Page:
Why John McCain Doubts Obama’s Pick for Defense Secretary Will Have Clout

President Obama’s nominee for secretary of defense will need to penetrate the White House’s tight inner circle of national security and foreign policy advisers to influence the president’s decision-making, Sen. John McCain, R-Ariz., said yesterday.

In an interview with The Daily Signal within hours of Ashton Carter’s nomination, McCain said he isn’t convinced the veteran Pentagon hand and former deputy secretary can make such inroads despite the early support of Republicans and Democrats alike.

Obama nominated Carter as successor to Defense Secretary Chuck Hagel, who lost the confidence of the president before announcing last month that he would step down just shy of two years in the post. Hagel is the third defense secretary in Obama’s six years in office.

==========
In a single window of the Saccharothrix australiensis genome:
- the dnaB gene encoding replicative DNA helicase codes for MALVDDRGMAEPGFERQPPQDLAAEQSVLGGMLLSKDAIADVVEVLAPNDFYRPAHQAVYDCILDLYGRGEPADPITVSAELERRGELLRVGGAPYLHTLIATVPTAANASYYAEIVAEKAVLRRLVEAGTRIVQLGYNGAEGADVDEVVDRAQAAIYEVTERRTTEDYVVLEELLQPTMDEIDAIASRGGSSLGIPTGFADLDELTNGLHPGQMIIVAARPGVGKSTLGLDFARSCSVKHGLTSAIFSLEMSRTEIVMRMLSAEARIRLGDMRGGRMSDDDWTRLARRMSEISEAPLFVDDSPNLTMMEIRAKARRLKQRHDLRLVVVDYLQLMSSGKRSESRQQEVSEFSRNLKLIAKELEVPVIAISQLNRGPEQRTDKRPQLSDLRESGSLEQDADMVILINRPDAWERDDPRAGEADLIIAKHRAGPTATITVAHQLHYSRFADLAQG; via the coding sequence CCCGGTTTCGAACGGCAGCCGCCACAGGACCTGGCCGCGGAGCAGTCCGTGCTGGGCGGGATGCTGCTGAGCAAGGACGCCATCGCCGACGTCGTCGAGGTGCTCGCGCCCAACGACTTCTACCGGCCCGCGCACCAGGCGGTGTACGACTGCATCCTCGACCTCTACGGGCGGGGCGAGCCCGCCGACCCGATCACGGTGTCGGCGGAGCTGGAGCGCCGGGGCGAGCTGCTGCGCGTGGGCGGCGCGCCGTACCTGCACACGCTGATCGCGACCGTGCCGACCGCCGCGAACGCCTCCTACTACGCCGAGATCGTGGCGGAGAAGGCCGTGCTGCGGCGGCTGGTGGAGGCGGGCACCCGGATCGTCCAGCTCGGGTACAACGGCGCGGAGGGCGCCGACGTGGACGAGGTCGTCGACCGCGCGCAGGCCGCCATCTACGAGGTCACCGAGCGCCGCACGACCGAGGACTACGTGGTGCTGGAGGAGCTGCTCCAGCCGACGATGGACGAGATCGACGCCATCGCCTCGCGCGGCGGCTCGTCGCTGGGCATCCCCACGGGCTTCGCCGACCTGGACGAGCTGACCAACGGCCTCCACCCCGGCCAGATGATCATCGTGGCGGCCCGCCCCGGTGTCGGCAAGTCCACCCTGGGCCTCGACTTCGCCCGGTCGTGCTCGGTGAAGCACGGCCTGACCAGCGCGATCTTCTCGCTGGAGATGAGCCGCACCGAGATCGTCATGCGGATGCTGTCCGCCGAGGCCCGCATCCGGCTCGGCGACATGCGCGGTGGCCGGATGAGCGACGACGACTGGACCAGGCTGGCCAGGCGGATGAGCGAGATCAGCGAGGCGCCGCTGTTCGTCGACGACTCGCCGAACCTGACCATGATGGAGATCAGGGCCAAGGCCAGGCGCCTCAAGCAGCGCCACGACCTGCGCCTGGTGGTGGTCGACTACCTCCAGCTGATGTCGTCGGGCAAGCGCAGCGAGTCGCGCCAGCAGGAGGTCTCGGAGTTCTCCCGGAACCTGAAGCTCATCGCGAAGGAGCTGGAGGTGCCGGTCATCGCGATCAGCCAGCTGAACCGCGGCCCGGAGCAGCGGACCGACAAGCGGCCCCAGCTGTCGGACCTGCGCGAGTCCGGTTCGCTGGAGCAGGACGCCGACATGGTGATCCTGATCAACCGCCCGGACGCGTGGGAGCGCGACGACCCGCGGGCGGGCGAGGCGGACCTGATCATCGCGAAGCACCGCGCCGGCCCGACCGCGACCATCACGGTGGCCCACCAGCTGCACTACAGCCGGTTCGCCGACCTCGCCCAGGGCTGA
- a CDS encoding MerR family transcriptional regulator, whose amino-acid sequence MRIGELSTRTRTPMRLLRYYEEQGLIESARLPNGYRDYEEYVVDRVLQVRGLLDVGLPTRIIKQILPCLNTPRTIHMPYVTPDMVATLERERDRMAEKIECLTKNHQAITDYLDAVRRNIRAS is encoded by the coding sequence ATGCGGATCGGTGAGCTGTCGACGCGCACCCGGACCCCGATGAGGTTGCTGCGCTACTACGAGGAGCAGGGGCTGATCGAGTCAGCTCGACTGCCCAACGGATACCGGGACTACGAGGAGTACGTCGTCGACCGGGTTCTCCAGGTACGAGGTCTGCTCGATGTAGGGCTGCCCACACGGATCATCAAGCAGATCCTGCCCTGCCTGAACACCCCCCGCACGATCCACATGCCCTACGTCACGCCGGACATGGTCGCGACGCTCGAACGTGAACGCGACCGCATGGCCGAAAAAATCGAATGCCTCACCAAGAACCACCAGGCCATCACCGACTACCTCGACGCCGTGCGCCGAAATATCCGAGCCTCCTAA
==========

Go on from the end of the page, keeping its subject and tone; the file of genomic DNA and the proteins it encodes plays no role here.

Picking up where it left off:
If confirmed by the Senate, Carter will take over at the Pentagon as the United States presses the war against ISIS, the brutal terrorist organization also known as the Islamic State. Although Obama staunchly opposes more American boots on the ground in Iraq, there will be, McCain said, drawing a comparison to Vietnam War-era Defense Secretary Robert McNamara.

The Arizona Republican, interviewed by The Daily Signal after speaking about the Jones Act at The Heritage Foundation, is slated to become chairman of the Armed Services Committee when the GOP takes over the Senate in January.  He will preside over Carter’s confirmation hearing.

Commentary: Last Man Standing: Don’t Expect Ashton Carter to Rock the Boat

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